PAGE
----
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In today's age of constant connection, a bright side to our new and mobile normal

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Sitting in a comfortable blue velvet seat, watching one of our world-class performers nail a high note from “Music of the Night” under the unforgiving scrutiny of a spotlight and audibly perfect audio system brings your focus to this moment, and nothing else.

You’re mesmerized by what is taking place before you, and your ability to share this experience with those who matter most to you is paramount.

It is a much-needed reminder: With all of the traditional and new opportunities to connect with an audience at a marketer’s disposal, the purpose of live performance is to allow people to experience those high notes together.

Those of us in the marketing world are immersed in rapid-fire statistics about social media, the hard-to-pinpoint millennials (being one of them, I would know) and consumer retail marketing. There are 1.28 billion users on Facebook and 645 million users on Twitter. More than 1 billion searches are performed every month on YouTube.

You cannot turn on a newscast or watch a sports event without seeing a hashtag — and that means there are millions of dual and triple screens in family rooms across the globe churning out tweets, texts and updates in an effort to connect with each other. How do those of us entrenched in the arts and live entertainment respond?

Teenagers today are the first generation to grow up with a device, and it rarely leaves their hands — 71 percent between the ages of 12 and 17 have a cellphone and 93 percent go online daily, according to Pew Research. This is bad news for parents yearning for simpler times, and good news for the future digital landscape.

As the head of marketing for American Music Theatre — the only theater of its size in the country that presents both original live theater and touring concerts — I see a bright side to our new and mobile normal. The arts and theater can certainly benefit from this magnetic desire to connect, and we now have increasing opportunities and targeted tools to attract eager new theater goers. Our relevance is made more valuable because we’re the ultimate interactive experience.

On the economic side, we’re proud to be part of the arts community in Lancaster County, a body that contributed $72 million in economic flows and sustains 1,100 jobs, according to the Lancaster Chamber of Commerce.

Social media is a way for us to connect with young people and to build anticipation and buzz around a performance. In a 2012 Pew Internet study of 1,244 arts organizations, “81% of the organizations … say the internet and digital technologies are ‘very important’ for promoting the arts” and “78% say these technologies are very important for increasing audience engagement.”

This should come as no surprise. Anyone with a smartphone is now photographer, videographer, and citizen journalist. With apps like Applauze, ThrillCall and Goldstar presenting myriad nearby live-event options, there are increasing options to connect with this younger demographic.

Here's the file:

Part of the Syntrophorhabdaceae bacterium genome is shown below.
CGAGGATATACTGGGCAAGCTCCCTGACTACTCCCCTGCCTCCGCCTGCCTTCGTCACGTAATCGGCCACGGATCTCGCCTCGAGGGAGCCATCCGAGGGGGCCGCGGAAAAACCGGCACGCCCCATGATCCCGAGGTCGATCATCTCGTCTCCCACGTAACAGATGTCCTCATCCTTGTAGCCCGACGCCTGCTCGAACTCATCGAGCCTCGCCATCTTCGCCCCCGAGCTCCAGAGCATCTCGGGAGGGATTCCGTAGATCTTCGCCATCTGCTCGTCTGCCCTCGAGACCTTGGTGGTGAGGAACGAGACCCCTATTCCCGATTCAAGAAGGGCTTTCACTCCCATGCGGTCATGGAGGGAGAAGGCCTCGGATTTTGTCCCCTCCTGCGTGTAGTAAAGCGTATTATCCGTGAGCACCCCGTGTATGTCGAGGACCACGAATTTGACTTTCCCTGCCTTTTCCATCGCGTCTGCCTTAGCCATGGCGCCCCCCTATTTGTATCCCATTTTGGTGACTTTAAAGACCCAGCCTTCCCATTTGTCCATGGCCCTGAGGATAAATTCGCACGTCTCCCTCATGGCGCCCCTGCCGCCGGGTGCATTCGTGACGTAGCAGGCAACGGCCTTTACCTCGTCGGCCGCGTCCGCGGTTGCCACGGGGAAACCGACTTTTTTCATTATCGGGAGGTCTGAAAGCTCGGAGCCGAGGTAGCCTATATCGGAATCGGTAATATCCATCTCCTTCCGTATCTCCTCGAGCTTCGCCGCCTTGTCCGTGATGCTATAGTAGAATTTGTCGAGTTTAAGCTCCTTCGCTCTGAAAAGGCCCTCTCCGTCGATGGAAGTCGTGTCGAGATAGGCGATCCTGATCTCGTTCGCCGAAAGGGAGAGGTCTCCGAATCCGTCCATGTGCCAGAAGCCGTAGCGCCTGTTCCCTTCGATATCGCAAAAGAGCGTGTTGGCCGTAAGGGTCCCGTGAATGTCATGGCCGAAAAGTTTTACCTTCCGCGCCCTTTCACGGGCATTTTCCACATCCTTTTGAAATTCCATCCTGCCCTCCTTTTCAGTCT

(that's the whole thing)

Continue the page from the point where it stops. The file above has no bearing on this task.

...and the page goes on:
What’s more, Eventbrite reports that a Facebook share is worth at least $4.15 in future ticket sales and can drive 15 pageviews. While Twitter doesn’t drive as much revenue ($2.15 in sales), it drives 28 pageviews — nearly double Facebook. For music-festival-goers, 65 percent tweet or post to their social channels during a live concert, 56 percent of attendees upload event photos, and 31 percent write reviews both during and after the experience. That’s meaningful brand interaction.

Historically, theater is a family event and provides an opportunity for loved ones to be entertained together — in real life. The emotional connection between artist and audience is organic. It’s not unusual to see the audience get up and dance. It’s an unfiltered experience with an appeal to participate and a sign of our guests enjoying themselves. We call that value proposition having fun.

We welcome this new audience of potential lifetime theater patrons. “Check-in” services like Yelp and Foursquare are also popular platforms that broaden awareness of the arts, tying into concert calendars for venues, and allowing audiences to share experiences and reactions.

American Music Theatre has embraced the digital age and hopes to introduce many more emerging digital natives to the ultimate connection between performer and audience. “The audience has already moved from ‘arts attendance as an event’ to ‘arts attendance as an experience,’” says the Pew report.

Often seen as an outlier in an age of reality-show entertainment, theater gives a hint of the pulse and vibrancy of creative arts in a community. Using that metric, Lancaster County and Central Pennsylvania are sustaining an arts culture providing young and old with wonderful storytelling performances unedited and easily shared.

And if you share that experience on Twitter, Instagram and Facebook, we consider that a win for our performers, a win for live theater and a win for the community.

Michael Rathfon is marketing manager for American Music Theatre in East Lampeter Township. Email him at MRathfon@AMTshows.com.

Write to the Editorial Department at editorial@cpbj.com

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